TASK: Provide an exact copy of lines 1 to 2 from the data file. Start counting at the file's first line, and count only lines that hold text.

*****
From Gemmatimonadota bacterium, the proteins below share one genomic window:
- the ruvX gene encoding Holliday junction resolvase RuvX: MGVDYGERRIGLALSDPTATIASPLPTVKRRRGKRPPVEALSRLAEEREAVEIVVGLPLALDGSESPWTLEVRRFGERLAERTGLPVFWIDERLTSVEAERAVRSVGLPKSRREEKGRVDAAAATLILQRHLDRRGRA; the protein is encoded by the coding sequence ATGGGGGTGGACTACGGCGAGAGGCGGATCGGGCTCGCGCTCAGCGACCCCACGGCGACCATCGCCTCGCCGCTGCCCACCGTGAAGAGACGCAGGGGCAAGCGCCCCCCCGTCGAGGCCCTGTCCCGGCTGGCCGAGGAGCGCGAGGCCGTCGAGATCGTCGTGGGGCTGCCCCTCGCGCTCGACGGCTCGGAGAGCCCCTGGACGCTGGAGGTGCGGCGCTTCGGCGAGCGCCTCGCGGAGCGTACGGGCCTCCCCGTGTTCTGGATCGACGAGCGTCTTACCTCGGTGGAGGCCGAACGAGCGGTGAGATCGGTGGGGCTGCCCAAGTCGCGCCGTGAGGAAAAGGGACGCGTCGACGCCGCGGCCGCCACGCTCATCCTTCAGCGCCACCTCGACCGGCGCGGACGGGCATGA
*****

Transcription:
From Gemmatimonadota bacterium, the proteins below share one genomic window:
- the ruvX gene encoding Holliday junction resolvase RuvX: MGVDYGERRIGLALSDPTATIASPLPTVKRRRGKRPPVEALSRLAEEREAVEIVVGLPLALDGSESPWTLEVRRFGERLAERTGLPVFWIDERLTSVEAERAVRSVGLPKSRREEKGRVDAAAATLILQRHLDRRGRA; the protein is encoded by the coding sequence ATGGGGGTGGACTACGGCGAGAGGCGGATCGGGCTCGCGCTCAGCGACCCCACGGCGACCATCGCCTCGCCGCTGCCCACCGTGAAGAGACGCAGGGGCAAGCGCCCCCCCGTCGAGGCCCTGTCCCGGCTGGCCGAGGAGCGCGAGGCCGTCGAGATCGTCGTGGGGCTGCCCCTCGCGCTCGACGGCTCGGAGAGCCCCTGGACGCTGGAGGTGCGGCGCTTCGGCGAGCGCCTCGCGGAGCGTACGGGCCTCCCCGTGTTCTGGATCGACGAGCGTCTTACCTCGGTGGAGGCCGAACGAGCGGTGAGATCGGTGGGGCTGCCCAAGTCGCGCCGTGAGGAAAAGGGACGCGTCGACGCCGCGGCCGCCACGCTCATCCTTCAGCGCCACCTCGACCGGCGCGGACGGGCATGA